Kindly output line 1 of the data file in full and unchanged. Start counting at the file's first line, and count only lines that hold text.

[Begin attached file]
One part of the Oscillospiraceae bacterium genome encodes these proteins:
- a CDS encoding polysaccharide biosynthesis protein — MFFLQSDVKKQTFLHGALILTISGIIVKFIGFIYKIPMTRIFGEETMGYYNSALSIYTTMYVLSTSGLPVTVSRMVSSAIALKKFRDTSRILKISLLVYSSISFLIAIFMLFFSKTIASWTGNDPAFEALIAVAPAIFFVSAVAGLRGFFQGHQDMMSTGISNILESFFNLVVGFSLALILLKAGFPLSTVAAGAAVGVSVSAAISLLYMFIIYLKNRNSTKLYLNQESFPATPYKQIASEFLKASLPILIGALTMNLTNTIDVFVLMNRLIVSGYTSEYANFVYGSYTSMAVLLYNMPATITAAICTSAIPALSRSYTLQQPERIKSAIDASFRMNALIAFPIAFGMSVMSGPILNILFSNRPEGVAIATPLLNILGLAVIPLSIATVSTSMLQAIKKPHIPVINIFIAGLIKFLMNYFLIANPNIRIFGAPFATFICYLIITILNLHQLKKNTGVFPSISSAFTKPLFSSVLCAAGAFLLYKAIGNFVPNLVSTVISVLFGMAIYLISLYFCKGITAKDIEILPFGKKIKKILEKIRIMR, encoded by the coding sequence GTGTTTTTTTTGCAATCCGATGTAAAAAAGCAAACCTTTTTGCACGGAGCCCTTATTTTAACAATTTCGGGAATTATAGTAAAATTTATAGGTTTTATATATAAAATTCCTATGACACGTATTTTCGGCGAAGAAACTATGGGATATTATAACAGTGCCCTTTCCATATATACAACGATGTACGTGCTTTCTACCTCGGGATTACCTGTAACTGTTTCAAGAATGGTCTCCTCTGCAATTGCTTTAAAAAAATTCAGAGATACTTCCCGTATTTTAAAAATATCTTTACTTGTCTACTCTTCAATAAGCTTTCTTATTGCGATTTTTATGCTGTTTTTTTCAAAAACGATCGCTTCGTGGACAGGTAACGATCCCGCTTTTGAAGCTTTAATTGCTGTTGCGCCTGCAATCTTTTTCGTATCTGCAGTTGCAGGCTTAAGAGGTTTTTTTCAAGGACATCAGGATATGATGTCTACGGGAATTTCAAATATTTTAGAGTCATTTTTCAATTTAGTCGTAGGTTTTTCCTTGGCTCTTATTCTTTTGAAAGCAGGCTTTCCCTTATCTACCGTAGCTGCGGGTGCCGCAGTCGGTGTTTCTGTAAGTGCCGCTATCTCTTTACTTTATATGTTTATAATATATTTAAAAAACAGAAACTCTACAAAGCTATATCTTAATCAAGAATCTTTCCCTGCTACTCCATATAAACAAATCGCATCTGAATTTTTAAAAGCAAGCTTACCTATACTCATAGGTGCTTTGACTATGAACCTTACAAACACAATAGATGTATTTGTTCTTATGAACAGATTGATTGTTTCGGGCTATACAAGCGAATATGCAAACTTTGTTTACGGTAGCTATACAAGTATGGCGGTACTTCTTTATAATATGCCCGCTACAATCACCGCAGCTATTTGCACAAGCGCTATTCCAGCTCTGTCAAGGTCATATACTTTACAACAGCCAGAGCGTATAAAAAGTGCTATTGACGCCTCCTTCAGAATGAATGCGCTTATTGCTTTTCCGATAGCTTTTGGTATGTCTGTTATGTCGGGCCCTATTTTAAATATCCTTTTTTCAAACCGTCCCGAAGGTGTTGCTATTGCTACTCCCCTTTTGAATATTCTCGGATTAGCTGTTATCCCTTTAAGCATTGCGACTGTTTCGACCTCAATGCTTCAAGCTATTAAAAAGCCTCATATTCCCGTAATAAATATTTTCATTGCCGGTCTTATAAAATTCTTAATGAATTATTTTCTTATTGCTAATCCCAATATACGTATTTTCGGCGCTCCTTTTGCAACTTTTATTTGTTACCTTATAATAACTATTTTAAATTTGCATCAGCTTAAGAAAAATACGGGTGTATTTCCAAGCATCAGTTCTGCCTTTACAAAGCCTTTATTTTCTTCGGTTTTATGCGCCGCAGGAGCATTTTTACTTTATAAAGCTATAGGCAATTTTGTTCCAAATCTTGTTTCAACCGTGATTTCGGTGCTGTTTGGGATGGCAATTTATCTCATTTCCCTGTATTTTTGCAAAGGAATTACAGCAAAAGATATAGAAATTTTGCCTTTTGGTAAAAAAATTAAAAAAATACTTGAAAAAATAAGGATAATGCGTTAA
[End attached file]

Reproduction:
One part of the Oscillospiraceae bacterium genome encodes these proteins: